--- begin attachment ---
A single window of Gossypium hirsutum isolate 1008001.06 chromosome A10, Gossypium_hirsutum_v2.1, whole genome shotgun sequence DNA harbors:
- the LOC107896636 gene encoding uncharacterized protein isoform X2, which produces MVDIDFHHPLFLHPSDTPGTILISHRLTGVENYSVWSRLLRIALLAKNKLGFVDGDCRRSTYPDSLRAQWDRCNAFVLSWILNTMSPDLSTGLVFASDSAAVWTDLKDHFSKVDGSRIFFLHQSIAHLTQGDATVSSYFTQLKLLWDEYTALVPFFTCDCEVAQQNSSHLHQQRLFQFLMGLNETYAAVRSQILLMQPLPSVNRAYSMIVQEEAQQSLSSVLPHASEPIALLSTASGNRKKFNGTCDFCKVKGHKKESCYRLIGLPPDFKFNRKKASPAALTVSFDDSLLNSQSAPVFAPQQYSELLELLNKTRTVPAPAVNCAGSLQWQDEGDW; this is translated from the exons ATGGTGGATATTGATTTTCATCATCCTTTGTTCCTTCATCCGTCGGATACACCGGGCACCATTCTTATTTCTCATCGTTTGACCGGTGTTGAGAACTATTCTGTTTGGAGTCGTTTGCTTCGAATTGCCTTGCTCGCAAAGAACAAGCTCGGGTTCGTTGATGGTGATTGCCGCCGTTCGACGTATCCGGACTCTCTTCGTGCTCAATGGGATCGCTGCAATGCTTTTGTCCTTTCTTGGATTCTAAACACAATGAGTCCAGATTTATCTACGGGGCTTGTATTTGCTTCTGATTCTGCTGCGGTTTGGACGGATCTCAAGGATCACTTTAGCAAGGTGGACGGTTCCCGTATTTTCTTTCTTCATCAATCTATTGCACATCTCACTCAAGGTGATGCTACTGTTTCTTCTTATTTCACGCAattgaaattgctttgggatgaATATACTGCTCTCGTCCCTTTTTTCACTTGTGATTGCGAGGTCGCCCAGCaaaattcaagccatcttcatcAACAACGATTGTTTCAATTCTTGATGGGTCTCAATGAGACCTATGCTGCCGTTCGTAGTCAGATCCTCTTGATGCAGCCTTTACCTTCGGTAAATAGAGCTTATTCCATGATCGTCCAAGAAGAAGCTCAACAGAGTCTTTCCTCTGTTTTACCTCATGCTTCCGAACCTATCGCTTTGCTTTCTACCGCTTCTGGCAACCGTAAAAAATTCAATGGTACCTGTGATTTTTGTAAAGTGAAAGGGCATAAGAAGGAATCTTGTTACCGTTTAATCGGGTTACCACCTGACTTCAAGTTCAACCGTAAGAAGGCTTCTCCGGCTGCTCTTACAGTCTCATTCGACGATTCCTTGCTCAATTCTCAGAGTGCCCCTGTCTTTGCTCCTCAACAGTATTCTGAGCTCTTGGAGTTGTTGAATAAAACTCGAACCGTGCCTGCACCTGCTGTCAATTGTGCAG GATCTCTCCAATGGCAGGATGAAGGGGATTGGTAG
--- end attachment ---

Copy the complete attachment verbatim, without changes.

A single window of Gossypium hirsutum isolate 1008001.06 chromosome A10, Gossypium_hirsutum_v2.1, whole genome shotgun sequence DNA harbors:
- the LOC107896636 gene encoding uncharacterized protein isoform X2, which produces MVDIDFHHPLFLHPSDTPGTILISHRLTGVENYSVWSRLLRIALLAKNKLGFVDGDCRRSTYPDSLRAQWDRCNAFVLSWILNTMSPDLSTGLVFASDSAAVWTDLKDHFSKVDGSRIFFLHQSIAHLTQGDATVSSYFTQLKLLWDEYTALVPFFTCDCEVAQQNSSHLHQQRLFQFLMGLNETYAAVRSQILLMQPLPSVNRAYSMIVQEEAQQSLSSVLPHASEPIALLSTASGNRKKFNGTCDFCKVKGHKKESCYRLIGLPPDFKFNRKKASPAALTVSFDDSLLNSQSAPVFAPQQYSELLELLNKTRTVPAPAVNCAGSLQWQDEGDW; this is translated from the exons ATGGTGGATATTGATTTTCATCATCCTTTGTTCCTTCATCCGTCGGATACACCGGGCACCATTCTTATTTCTCATCGTTTGACCGGTGTTGAGAACTATTCTGTTTGGAGTCGTTTGCTTCGAATTGCCTTGCTCGCAAAGAACAAGCTCGGGTTCGTTGATGGTGATTGCCGCCGTTCGACGTATCCGGACTCTCTTCGTGCTCAATGGGATCGCTGCAATGCTTTTGTCCTTTCTTGGATTCTAAACACAATGAGTCCAGATTTATCTACGGGGCTTGTATTTGCTTCTGATTCTGCTGCGGTTTGGACGGATCTCAAGGATCACTTTAGCAAGGTGGACGGTTCCCGTATTTTCTTTCTTCATCAATCTATTGCACATCTCACTCAAGGTGATGCTACTGTTTCTTCTTATTTCACGCAattgaaattgctttgggatgaATATACTGCTCTCGTCCCTTTTTTCACTTGTGATTGCGAGGTCGCCCAGCaaaattcaagccatcttcatcAACAACGATTGTTTCAATTCTTGATGGGTCTCAATGAGACCTATGCTGCCGTTCGTAGTCAGATCCTCTTGATGCAGCCTTTACCTTCGGTAAATAGAGCTTATTCCATGATCGTCCAAGAAGAAGCTCAACAGAGTCTTTCCTCTGTTTTACCTCATGCTTCCGAACCTATCGCTTTGCTTTCTACCGCTTCTGGCAACCGTAAAAAATTCAATGGTACCTGTGATTTTTGTAAAGTGAAAGGGCATAAGAAGGAATCTTGTTACCGTTTAATCGGGTTACCACCTGACTTCAAGTTCAACCGTAAGAAGGCTTCTCCGGCTGCTCTTACAGTCTCATTCGACGATTCCTTGCTCAATTCTCAGAGTGCCCCTGTCTTTGCTCCTCAACAGTATTCTGAGCTCTTGGAGTTGTTGAATAAAACTCGAACCGTGCCTGCACCTGCTGTCAATTGTGCAG GATCTCTCCAATGGCAGGATGAAGGGGATTGGTAG